The ingredients list on the label is where the pet owner makes up his or her mind about whether they like what they read. Those who do or do not want to feed a certain ingredient can look to make sure it is included or excluded.
Some prefer to say no to animal by-products, which may contain heads, feet, viscera and other animal parts not particularly appetizing, and from various species. But protein quality of by-products can actually be quite good, so that may not necessarily be the main bone of contention (excuse the pun!).
At the end of the day you do have to ask yourself the question... Am I feeding myself or an animal? If it's an animal (and I guess it is) then is this something that an animal might actually find perfectly acceptable.
It is true that we're humanising our pets - convincing ourselves that we sholdl be only feeding them what we would eat. Just a thought!!
Meat and animal derivatives - sounds tasty, doesn't it? This tends to be seen as an ingredient at the cheaper end of the pet food market, and as a source of protein. Meat and animal derivatives are legally defined in the Feeding Stuffs Regulations 2005.
They are sourced from animals which have been inspected and passed as fit for human consumption and are the parts of the animal which are surplus to the requirements of the human food industry in the UK eg. heart, lung, or muscle meat, which may not be traditionally eaten by people in this country.
This material will generally be rendered down and added as dried meal to the recipe
Cereal by-products, a cheap source of carbohydrate and vegetable protein by their name and definition are 'by-products' of the human food industry, not usable for human food and could come via bakery/breakfast cereal or similar production. They will possibly be mixed sources of cereal, and may be lower grade than the straight cereals used in premium brands. I'm guessing that waste product from the baking industry would fall into this category.
Meat Meal (chicken, Lamb or fish for example) is another ingredient that some pet owners don't like the sound of. By-products of the human food chain (carcases with some meat protein remaining) are rendered (heat processed), which removes the fat and water from the product. Meat or poultry meal can contain parts of animals not normally eaten by people.
The rendering process in it's simplest form is shown on the left - you probably don't want a detailed description (if you do try this one at Wikipedia!)
Suffice to say, this is a huge business converting waste animal tissue into stable, value-added materials for several industries as well as for pet food.
The article from Wikipedia interestingly points out that rendering is one of the oldest stablished recycling processes - taking what would otherwise be waste materials and makes useful products such as fuels, soaps, rubber, plastics, etc. At the same time, rendering solves what would otherwise be a major disposal problem. As an example, the US recycles more than 21 million metric tons annually of highly perishable and noxious organic matter. In 2004, the U.S. industry produced over 8 million metric tons of products, of which 1.6 million metric tons were exported.... food for thought, perhaps!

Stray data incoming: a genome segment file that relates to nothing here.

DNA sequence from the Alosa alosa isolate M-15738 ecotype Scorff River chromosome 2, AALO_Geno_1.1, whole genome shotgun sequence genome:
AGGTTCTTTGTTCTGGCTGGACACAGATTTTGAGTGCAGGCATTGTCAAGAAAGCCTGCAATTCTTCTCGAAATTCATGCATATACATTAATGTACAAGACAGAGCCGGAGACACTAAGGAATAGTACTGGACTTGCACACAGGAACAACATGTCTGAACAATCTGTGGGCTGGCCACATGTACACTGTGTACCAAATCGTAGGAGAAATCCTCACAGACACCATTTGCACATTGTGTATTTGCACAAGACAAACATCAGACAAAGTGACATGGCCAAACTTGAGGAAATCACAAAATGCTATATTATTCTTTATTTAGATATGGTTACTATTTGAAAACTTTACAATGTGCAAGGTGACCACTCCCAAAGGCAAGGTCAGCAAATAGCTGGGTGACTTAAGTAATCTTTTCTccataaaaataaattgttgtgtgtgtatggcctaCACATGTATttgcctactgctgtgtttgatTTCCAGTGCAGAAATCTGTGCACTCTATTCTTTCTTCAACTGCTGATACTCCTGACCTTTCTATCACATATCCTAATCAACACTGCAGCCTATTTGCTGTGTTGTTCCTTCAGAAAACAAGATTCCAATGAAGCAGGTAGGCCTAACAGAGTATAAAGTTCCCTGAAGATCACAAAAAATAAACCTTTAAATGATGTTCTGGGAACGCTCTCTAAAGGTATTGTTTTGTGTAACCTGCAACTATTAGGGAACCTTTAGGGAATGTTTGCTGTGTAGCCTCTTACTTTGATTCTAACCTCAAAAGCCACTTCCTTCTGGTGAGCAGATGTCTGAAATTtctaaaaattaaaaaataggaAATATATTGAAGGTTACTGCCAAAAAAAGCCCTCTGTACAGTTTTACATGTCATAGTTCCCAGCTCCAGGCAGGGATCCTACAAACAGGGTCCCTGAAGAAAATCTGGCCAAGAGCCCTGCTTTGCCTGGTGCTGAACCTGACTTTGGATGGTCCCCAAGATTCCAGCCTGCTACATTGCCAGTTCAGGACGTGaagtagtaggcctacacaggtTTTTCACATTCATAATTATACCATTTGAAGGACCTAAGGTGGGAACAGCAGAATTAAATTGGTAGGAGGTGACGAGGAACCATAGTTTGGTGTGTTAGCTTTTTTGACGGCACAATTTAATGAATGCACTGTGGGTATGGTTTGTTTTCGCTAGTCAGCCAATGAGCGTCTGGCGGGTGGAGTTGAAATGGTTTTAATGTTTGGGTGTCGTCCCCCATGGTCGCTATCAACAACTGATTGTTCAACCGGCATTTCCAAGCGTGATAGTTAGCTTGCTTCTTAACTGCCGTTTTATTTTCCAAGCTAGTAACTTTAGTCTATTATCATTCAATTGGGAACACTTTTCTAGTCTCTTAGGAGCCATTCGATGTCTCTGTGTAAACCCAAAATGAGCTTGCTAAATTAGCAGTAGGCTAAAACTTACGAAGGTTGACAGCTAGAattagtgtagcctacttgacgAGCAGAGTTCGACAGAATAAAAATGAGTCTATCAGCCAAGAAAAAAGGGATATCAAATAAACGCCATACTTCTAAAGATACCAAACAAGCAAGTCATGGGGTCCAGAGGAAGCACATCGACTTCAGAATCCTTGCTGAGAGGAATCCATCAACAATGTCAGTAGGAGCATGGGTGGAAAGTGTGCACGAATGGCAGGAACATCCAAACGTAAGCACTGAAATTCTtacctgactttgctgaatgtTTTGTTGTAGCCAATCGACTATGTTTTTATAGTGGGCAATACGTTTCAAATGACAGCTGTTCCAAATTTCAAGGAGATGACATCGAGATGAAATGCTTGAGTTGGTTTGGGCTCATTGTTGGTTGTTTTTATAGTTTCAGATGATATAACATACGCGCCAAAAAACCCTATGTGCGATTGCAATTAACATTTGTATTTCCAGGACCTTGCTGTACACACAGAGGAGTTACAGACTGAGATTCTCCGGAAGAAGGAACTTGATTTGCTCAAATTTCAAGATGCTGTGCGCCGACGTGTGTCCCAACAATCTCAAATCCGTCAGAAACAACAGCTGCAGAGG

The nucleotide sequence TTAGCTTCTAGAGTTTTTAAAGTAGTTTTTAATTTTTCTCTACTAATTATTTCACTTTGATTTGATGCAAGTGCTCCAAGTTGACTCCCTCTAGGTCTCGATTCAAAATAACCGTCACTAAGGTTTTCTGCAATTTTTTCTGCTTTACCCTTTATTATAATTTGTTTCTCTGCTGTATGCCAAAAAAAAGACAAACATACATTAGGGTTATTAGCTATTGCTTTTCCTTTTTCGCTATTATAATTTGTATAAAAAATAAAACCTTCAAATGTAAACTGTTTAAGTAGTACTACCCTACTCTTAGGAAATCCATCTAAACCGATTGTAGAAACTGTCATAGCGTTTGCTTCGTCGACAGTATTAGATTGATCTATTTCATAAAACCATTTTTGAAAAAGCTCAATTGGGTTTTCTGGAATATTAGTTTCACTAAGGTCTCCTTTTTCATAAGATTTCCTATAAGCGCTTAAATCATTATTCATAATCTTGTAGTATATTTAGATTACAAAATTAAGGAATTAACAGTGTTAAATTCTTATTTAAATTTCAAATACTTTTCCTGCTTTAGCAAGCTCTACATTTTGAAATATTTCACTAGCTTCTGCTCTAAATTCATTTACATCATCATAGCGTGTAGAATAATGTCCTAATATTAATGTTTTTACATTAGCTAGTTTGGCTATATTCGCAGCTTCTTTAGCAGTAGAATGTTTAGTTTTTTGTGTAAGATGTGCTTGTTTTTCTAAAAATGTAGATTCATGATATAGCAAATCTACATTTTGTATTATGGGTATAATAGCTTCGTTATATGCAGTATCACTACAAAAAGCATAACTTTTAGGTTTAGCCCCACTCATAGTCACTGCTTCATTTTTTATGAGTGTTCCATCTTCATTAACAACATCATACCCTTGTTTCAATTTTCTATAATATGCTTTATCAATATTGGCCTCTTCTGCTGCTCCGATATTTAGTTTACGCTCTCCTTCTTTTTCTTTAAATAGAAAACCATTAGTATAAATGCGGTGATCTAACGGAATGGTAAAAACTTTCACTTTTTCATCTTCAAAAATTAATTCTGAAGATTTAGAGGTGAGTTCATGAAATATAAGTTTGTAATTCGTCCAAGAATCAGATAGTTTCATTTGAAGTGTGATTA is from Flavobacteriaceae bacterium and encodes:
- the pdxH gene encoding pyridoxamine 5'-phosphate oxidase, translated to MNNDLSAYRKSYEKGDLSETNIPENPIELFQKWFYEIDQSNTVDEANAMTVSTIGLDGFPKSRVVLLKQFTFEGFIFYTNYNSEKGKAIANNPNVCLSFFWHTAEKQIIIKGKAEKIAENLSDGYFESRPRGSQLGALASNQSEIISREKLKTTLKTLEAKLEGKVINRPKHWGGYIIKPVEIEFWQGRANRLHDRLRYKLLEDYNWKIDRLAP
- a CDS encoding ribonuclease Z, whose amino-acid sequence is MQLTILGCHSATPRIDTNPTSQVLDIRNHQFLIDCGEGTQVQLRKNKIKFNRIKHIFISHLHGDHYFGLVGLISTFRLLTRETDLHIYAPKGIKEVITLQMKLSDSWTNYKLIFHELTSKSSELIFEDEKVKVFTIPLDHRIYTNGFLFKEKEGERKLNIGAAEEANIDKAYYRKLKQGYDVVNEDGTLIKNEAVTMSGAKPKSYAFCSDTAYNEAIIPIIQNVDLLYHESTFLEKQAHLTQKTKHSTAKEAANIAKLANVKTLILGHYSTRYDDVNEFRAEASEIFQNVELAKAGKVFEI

The UK Pet Food Manufacturers Association (PFMA) states that it uses those parts of the carcass which are either surplus to human requirements or which are not normally consumed by people in the UK. Companies which are members of the PFMA operate their own quality assurance policies including strict specifications for material supplies, routine testing of all incoming materials and the use of vendor assurance schemes (and audits) to monitor their suppliers. The British pet food industry also uses sources of meat and meal from the UK, USA Canada, Australasia and various European countries. All materials imported must comply with the strict British legislation.
UK manufacturers only use materials from animals which are generally accepted in the human food chain. They do not use horsemeat, whales or other sea mammals, kangaroos or a number of other species not eaten by humans. It does use beef, lamb, poultry, pork, fish, shellfish, rabbit and game. The PFMA practice of only using materials derived from animals passed as fit for human consumption is now incorporated into the Animal By-Products Order and PFMA member companies using animal material derived from the UK are recommended to only buy from and sell to companies registered under the Animal By-Products Order.
A supply of energy and essential fatty acids. Important for optimal health, including kidney function and reproduction, and a glossy coat. There are 2 different types of essential fatty acids – omega 3 & 6 and 3 recognised EFA’s – linoleic, alpha linolenic and arachidonic acid. These are required in small quantities for optimal health and cannot be synthesised by dogs and cats from other fats. Arachidonic acid an essential nutrient for the cat and is only available from animal sources. Some fats also supply a source of vitamins A & D.